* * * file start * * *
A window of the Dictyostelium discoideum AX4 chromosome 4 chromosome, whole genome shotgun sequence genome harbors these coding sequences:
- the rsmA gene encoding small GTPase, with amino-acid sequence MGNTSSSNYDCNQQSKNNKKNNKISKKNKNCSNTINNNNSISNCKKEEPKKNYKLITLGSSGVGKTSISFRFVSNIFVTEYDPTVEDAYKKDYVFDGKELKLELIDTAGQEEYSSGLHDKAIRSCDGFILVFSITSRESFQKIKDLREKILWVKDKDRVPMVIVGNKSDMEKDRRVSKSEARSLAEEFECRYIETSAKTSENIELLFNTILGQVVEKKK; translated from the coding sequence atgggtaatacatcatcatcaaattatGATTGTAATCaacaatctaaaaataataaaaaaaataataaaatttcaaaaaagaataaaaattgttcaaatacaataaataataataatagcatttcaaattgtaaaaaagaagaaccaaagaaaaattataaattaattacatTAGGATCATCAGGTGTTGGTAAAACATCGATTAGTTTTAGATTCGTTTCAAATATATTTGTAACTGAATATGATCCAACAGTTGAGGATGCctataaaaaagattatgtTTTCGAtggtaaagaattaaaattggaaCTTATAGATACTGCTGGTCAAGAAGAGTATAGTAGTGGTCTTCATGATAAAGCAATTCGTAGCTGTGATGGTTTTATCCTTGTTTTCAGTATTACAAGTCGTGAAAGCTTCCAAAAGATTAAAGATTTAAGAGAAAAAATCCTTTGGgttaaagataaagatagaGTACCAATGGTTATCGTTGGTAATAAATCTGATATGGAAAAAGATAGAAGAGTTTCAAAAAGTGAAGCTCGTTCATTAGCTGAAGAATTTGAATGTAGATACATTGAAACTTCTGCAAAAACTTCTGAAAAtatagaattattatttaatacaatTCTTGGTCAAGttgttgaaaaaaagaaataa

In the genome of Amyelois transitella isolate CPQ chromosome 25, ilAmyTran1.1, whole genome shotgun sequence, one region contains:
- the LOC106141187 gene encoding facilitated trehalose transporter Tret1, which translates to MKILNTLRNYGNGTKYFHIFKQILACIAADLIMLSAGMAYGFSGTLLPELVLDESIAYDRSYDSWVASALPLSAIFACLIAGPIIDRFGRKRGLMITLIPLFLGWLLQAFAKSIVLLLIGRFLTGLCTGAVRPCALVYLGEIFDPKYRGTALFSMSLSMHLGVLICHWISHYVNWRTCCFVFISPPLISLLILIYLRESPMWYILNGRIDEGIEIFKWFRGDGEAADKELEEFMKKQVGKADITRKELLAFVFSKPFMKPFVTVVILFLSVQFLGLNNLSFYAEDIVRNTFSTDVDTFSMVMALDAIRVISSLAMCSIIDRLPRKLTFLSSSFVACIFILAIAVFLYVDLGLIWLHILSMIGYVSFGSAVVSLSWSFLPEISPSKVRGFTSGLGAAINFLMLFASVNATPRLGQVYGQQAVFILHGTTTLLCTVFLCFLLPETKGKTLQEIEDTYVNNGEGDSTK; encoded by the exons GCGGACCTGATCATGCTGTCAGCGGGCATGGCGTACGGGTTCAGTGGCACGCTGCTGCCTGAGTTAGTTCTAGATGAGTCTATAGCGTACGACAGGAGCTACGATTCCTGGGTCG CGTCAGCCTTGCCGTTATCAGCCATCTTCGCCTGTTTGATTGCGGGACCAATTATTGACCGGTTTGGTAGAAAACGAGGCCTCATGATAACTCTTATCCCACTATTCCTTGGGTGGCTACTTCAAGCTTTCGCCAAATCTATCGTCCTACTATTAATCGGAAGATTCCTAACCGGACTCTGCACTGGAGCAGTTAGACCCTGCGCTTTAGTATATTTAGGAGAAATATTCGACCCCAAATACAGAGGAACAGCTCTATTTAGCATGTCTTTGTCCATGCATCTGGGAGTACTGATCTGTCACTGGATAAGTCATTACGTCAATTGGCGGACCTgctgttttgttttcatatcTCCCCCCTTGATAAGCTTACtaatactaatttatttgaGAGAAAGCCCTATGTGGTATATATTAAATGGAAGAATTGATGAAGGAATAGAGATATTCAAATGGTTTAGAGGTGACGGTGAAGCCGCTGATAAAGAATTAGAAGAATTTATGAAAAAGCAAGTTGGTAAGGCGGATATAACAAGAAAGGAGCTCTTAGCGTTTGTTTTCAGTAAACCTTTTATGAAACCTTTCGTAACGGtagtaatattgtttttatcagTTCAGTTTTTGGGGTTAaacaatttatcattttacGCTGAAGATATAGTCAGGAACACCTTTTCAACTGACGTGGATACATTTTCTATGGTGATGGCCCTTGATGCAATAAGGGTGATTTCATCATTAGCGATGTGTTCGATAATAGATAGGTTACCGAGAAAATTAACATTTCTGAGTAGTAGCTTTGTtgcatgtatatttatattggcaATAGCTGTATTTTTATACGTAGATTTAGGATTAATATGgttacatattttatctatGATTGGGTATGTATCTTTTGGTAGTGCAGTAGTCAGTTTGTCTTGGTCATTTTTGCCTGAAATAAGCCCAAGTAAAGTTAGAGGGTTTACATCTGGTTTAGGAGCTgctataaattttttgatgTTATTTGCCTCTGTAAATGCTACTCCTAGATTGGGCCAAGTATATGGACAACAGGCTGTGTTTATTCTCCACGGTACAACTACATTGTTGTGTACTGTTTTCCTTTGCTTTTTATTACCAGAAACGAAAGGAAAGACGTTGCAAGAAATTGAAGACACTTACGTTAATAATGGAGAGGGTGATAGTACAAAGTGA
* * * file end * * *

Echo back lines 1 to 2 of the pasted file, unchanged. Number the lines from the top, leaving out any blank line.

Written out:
A window of the Dictyostelium discoideum AX4 chromosome 4 chromosome, whole genome shotgun sequence genome harbors these coding sequences:
- the rsmA gene encoding small GTPase, with amino-acid sequence MGNTSSSNYDCNQQSKNNKKNNKISKKNKNCSNTINNNNSISNCKKEEPKKNYKLITLGSSGVGKTSISFRFVSNIFVTEYDPTVEDAYKKDYVFDGKELKLELIDTAGQEEYSSGLHDKAIRSCDGFILVFSITSRESFQKIKDLREKILWVKDKDRVPMVIVGNKSDMEKDRRVSKSEARSLAEEFECRYIETSAKTSENIELLFNTILGQVVEKKK; translated from the coding sequence atgggtaatacatcatcatcaaattatGATTGTAATCaacaatctaaaaataataaaaaaaataataaaatttcaaaaaagaataaaaattgttcaaatacaataaataataataatagcatttcaaattgtaaaaaagaagaaccaaagaaaaattataaattaattacatTAGGATCATCAGGTGTTGGTAAAACATCGATTAGTTTTAGATTCGTTTCAAATATATTTGTAACTGAATATGATCCAACAGTTGAGGATGCctataaaaaagattatgtTTTCGAtggtaaagaattaaaattggaaCTTATAGATACTGCTGGTCAAGAAGAGTATAGTAGTGGTCTTCATGATAAAGCAATTCGTAGCTGTGATGGTTTTATCCTTGTTTTCAGTATTACAAGTCGTGAAAGCTTCCAAAAGATTAAAGATTTAAGAGAAAAAATCCTTTGGgttaaagataaagatagaGTACCAATGGTTATCGTTGGTAATAAATCTGATATGGAAAAAGATAGAAGAGTTTCAAAAAGTGAAGCTCGTTCATTAGCTGAAGAATTTGAATGTAGATACATTGAAACTTCTGCAAAAACTTCTGAAAAtatagaattattatttaatacaatTCTTGGTCAAGttgttgaaaaaaagaaataa